“Toledo/Toledo: Full Circle” at Miami Dade College’s Museum of Art + Design

Award-winning fashion designer Isabel Toledo and her husband, artist Ruben Toledo, will premiere their exhibition “Toledo/Toledo: Full Circle” at Miami Dade College’s Museum of Art + Design during Art Basel on December 6th. The retrospective showcases three decades of archival Isabel Toledo designs on mannequins created by Ruben Toledo, as well as a section of his legendary watercolor scrolls, illustrations and sculptures. There will also be a series of images depicting the Toledos during their rise to fame in New York’s artistic underground in the 1980s, along with iconic moments such as President Barack Obama’s inauguration, when First Lady Michelle Obama chose to wear Isabel’s lemongrass lace ensemble. The couple recently premiered their new book, Roots of Style, at the Miami Book Fair International. Essentially an autobiography of Isabel’s life, the work also served as an illustrative canvas for Ruben, who drew accompanying images. We asked Isabel and Ruben about their book, their upcoming exhibit and their inspirations over the years.

VAULT: Isabel, In Roots of Style you describe specific memories, from singing Michael Jackson’s “ABC” in a matching jumpsuit with a friend to going to discos and winning Hustle contests. You relate how your passion for going out on the weekends led to cutting and sewing your own clothes on a regular basis. Then, in your first fashion show with Ruben, you speak of the models walking down the runway holding boomboxes playing Cuban music until the battery ran out and warped the tape. How has music shaped your understanding of fashion and style?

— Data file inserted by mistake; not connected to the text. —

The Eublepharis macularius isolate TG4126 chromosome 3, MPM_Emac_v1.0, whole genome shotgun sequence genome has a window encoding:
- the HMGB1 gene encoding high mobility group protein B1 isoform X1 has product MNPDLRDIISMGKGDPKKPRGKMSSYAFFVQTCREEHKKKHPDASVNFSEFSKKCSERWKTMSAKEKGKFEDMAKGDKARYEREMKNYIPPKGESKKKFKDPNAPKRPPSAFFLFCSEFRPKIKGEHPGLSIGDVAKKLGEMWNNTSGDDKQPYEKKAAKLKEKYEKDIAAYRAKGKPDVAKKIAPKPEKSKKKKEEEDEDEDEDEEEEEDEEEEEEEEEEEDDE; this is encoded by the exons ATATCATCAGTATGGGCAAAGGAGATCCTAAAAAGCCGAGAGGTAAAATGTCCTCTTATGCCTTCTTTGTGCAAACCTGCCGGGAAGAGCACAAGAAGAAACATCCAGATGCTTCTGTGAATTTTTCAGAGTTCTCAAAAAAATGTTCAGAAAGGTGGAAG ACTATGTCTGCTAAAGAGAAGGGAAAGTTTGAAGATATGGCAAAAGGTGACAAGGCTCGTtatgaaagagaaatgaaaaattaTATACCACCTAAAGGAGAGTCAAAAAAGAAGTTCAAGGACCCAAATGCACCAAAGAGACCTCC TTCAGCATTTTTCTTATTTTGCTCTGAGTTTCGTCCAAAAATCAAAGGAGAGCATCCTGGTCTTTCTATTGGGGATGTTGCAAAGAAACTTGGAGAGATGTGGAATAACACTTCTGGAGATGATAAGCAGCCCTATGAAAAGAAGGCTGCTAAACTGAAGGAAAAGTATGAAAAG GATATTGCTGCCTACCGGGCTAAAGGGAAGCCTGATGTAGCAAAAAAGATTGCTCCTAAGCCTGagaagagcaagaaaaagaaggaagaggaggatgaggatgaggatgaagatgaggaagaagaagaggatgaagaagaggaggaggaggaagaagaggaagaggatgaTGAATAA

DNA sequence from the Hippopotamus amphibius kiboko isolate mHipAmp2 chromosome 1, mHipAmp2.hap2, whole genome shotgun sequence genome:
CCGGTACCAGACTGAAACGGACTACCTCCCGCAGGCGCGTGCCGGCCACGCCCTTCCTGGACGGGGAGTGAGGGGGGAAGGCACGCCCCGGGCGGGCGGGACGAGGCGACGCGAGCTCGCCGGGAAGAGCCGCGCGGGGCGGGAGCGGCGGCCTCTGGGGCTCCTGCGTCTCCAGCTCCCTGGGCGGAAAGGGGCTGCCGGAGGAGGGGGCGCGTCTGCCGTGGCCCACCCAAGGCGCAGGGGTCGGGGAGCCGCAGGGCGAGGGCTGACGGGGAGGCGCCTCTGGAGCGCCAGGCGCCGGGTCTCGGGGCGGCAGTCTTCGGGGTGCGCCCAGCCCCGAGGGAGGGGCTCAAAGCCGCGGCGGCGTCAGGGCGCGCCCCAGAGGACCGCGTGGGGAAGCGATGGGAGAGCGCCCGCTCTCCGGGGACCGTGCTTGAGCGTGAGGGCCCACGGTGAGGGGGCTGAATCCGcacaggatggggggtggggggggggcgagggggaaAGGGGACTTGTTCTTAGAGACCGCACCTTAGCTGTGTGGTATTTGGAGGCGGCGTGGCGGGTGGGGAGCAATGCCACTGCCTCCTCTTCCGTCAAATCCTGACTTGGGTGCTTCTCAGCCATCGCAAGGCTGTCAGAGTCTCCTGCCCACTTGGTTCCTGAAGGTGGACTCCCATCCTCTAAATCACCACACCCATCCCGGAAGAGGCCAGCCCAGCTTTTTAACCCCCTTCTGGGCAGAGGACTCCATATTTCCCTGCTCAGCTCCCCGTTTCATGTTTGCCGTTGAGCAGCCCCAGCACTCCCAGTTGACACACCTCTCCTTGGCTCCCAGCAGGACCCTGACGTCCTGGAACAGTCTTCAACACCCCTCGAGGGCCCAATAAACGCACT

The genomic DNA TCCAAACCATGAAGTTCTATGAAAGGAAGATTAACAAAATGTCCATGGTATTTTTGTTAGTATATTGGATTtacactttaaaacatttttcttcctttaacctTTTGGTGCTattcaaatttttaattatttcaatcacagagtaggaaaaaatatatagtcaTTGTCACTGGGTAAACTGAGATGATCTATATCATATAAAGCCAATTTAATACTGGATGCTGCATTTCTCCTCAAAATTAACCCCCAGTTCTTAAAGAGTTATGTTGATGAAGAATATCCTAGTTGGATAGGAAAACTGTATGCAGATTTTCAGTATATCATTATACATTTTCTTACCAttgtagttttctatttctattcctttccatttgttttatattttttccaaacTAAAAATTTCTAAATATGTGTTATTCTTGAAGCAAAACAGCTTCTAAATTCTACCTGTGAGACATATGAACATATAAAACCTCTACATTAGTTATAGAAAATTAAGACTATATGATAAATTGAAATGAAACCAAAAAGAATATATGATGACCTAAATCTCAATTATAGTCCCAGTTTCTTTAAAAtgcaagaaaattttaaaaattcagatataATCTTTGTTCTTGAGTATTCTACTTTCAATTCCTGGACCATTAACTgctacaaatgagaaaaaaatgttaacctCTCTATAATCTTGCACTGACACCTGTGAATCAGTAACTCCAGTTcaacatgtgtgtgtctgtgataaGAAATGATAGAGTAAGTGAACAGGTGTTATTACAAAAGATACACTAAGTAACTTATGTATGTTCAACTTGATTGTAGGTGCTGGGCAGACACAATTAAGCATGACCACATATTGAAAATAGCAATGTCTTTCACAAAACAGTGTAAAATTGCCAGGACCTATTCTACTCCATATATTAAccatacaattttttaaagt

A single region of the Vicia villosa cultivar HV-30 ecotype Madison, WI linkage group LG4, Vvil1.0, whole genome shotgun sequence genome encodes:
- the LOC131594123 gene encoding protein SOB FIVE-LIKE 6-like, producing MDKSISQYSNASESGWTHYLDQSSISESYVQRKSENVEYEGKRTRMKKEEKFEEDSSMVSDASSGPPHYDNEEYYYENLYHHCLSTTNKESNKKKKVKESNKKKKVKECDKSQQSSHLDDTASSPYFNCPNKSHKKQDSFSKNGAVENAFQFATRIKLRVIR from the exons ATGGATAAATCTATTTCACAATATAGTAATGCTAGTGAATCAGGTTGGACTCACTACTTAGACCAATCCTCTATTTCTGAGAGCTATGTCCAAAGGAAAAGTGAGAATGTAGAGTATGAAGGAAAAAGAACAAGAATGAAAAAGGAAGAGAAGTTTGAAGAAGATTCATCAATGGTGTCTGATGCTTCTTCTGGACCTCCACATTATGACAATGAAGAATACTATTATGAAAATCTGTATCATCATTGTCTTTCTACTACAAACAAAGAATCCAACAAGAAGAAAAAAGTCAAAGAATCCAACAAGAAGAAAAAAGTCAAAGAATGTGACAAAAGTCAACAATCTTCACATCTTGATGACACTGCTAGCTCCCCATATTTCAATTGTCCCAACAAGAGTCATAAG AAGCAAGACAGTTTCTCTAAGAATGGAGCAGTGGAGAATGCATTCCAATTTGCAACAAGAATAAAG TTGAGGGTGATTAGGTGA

ISABEL TOLEDO: For me, music is another language, another form of communication, as is fashion and style. Communication through music is so instinctive and subtle, but so powerful. It can lift your spirits and empower your soul by osmosis. Music has always been an essential ingredient in my creative stew since my childhood in Cuba.

V: What soundtrack would you use to describe this?

IT: It would have to be a heady mix of all the classic Cuban music my grandmother and parents exposed me to, and then morph into Stevie Wonder, Janis Joplin, Miles Davis, The Who, Barry White and all the early disco, punk rock and New Wave you can gracefully cram together to create a hyperluscious soundscape.

V: Have certain architectural landscapes influenced your designs, or are there even specific buildings you look at for inspiration during the creative process?

IT: I love profound construction and architecture and design, no matter who made it or where I find it. As long as it is infused with vitality, we can feel it talking to us.